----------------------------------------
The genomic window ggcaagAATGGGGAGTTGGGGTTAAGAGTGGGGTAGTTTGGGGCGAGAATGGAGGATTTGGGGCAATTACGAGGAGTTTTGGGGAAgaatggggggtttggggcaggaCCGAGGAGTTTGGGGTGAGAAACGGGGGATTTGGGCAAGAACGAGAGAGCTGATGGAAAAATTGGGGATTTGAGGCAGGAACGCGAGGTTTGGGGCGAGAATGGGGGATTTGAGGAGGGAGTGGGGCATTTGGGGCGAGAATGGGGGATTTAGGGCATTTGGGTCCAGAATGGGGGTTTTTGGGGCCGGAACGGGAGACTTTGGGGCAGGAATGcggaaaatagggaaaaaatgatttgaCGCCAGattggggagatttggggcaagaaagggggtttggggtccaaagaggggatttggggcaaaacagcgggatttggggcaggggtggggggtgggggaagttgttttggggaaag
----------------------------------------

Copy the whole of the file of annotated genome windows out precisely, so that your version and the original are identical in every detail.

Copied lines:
The genomic window ggcaagAATGGGGAGTTGGGGTTAAGAGTGGGGTAGTTTGGGGCGAGAATGGAGGATTTGGGGCAATTACGAGGAGTTTTGGGGAAgaatggggggtttggggcaggaCCGAGGAGTTTGGGGTGAGAAACGGGGGATTTGGGCAAGAACGAGAGAGCTGATGGAAAAATTGGGGATTTGAGGCAGGAACGCGAGGTTTGGGGCGAGAATGGGGGATTTGAGGAGGGAGTGGGGCATTTGGGGCGAGAATGGGGGATTTAGGGCATTTGGGTCCAGAATGGGGGTTTTTGGGGCCGGAACGGGAGACTTTGGGGCAGGAATGcggaaaatagggaaaaaatgatttgaCGCCAGattggggagatttggggcaagaaagggggtttggggtccaaagaggggatttggggcaaaacagcgggatttggggcaggggtggggggtgggggaagttgttttggggaaag